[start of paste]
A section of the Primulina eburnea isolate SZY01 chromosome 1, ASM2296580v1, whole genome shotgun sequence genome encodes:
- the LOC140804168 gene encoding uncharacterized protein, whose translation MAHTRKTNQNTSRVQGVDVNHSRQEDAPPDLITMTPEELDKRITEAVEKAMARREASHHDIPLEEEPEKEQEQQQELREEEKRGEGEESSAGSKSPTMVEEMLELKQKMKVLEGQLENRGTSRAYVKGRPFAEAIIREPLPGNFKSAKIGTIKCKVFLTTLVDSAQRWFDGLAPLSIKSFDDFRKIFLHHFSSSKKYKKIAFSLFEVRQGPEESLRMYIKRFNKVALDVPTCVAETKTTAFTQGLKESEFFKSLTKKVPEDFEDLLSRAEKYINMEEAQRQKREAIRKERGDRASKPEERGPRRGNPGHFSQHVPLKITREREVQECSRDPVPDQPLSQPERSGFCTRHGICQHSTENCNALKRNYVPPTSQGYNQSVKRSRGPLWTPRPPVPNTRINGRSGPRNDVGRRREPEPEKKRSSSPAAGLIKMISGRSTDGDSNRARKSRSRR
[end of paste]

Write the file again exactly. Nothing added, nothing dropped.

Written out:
A section of the Primulina eburnea isolate SZY01 chromosome 1, ASM2296580v1, whole genome shotgun sequence genome encodes:
- the LOC140804168 gene encoding uncharacterized protein, whose translation MAHTRKTNQNTSRVQGVDVNHSRQEDAPPDLITMTPEELDKRITEAVEKAMARREASHHDIPLEEEPEKEQEQQQELREEEKRGEGEESSAGSKSPTMVEEMLELKQKMKVLEGQLENRGTSRAYVKGRPFAEAIIREPLPGNFKSAKIGTIKCKVFLTTLVDSAQRWFDGLAPLSIKSFDDFRKIFLHHFSSSKKYKKIAFSLFEVRQGPEESLRMYIKRFNKVALDVPTCVAETKTTAFTQGLKESEFFKSLTKKVPEDFEDLLSRAEKYINMEEAQRQKREAIRKERGDRASKPEERGPRRGNPGHFSQHVPLKITREREVQECSRDPVPDQPLSQPERSGFCTRHGICQHSTENCNALKRNYVPPTSQGYNQSVKRSRGPLWTPRPPVPNTRINGRSGPRNDVGRRREPEPEKKRSSSPAAGLIKMISGRSTDGDSNRARKSRSRR